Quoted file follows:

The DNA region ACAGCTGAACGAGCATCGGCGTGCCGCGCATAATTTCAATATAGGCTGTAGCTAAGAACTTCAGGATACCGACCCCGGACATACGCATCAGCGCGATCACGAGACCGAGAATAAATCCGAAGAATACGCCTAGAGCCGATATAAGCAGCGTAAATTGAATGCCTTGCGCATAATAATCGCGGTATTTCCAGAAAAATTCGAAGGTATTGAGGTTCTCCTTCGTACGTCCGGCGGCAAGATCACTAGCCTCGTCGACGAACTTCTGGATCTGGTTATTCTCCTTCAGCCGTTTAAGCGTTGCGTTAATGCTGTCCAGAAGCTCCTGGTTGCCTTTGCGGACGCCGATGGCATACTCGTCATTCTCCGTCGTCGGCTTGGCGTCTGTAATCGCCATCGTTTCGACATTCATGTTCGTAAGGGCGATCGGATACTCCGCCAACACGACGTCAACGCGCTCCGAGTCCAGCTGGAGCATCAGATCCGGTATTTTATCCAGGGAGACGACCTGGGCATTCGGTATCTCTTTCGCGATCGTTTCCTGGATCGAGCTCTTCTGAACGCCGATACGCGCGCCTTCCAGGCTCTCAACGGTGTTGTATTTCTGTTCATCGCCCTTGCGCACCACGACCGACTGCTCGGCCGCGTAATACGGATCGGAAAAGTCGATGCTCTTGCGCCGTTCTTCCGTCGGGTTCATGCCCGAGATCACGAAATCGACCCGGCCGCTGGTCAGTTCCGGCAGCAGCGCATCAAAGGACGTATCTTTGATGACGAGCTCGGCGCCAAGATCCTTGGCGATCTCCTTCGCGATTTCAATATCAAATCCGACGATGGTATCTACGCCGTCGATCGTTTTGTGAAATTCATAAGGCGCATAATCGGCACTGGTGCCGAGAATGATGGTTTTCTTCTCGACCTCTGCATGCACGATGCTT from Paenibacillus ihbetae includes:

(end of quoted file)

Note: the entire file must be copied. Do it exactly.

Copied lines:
The DNA region ACAGCTGAACGAGCATCGGCGTGCCGCGCATAATTTCAATATAGGCTGTAGCTAAGAACTTCAGGATACCGACCCCGGACATACGCATCAGCGCGATCACGAGACCGAGAATAAATCCGAAGAATACGCCTAGAGCCGATATAAGCAGCGTAAATTGAATGCCTTGCGCATAATAATCGCGGTATTTCCAGAAAAATTCGAAGGTATTGAGGTTCTCCTTCGTACGTCCGGCGGCAAGATCACTAGCCTCGTCGACGAACTTCTGGATCTGGTTATTCTCCTTCAGCCGTTTAAGCGTTGCGTTAATGCTGTCCAGAAGCTCCTGGTTGCCTTTGCGGACGCCGATGGCATACTCGTCATTCTCCGTCGTCGGCTTGGCGTCTGTAATCGCCATCGTTTCGACATTCATGTTCGTAAGGGCGATCGGATACTCCGCCAACACGACGTCAACGCGCTCCGAGTCCAGCTGGAGCATCAGATCCGGTATTTTATCCAGGGAGACGACCTGGGCATTCGGTATCTCTTTCGCGATCGTTTCCTGGATCGAGCTCTTCTGAACGCCGATACGCGCGCCTTCCAGGCTCTCAACGGTGTTGTATTTCTGTTCATCGCCCTTGCGCACCACGACCGACTGCTCGGCCGCGTAATACGGATCGGAAAAGTCGATGCTCTTGCGCCGTTCTTCCGTCGGGTTCATGCCCGAGATCACGAAATCGACCCGGCCGCTGGTCAGTTCCGGCAGCAGCGCATCAAAGGACGTATCTTTGATGACGAGCTCGGCGCCAAGATCCTTGGCGATCTCCTTCGCGATTTCAATATCAAATCCGACGATGGTATCTACGCCGTCGATCGTTTTGTGAAATTCATAAGGCGCATAATCGGCACTGGTGCCGAGAATGATGGTTTTCTTCTCGACCTCTGCATGCACGATGCTT from Paenibacillus ihbetae includes: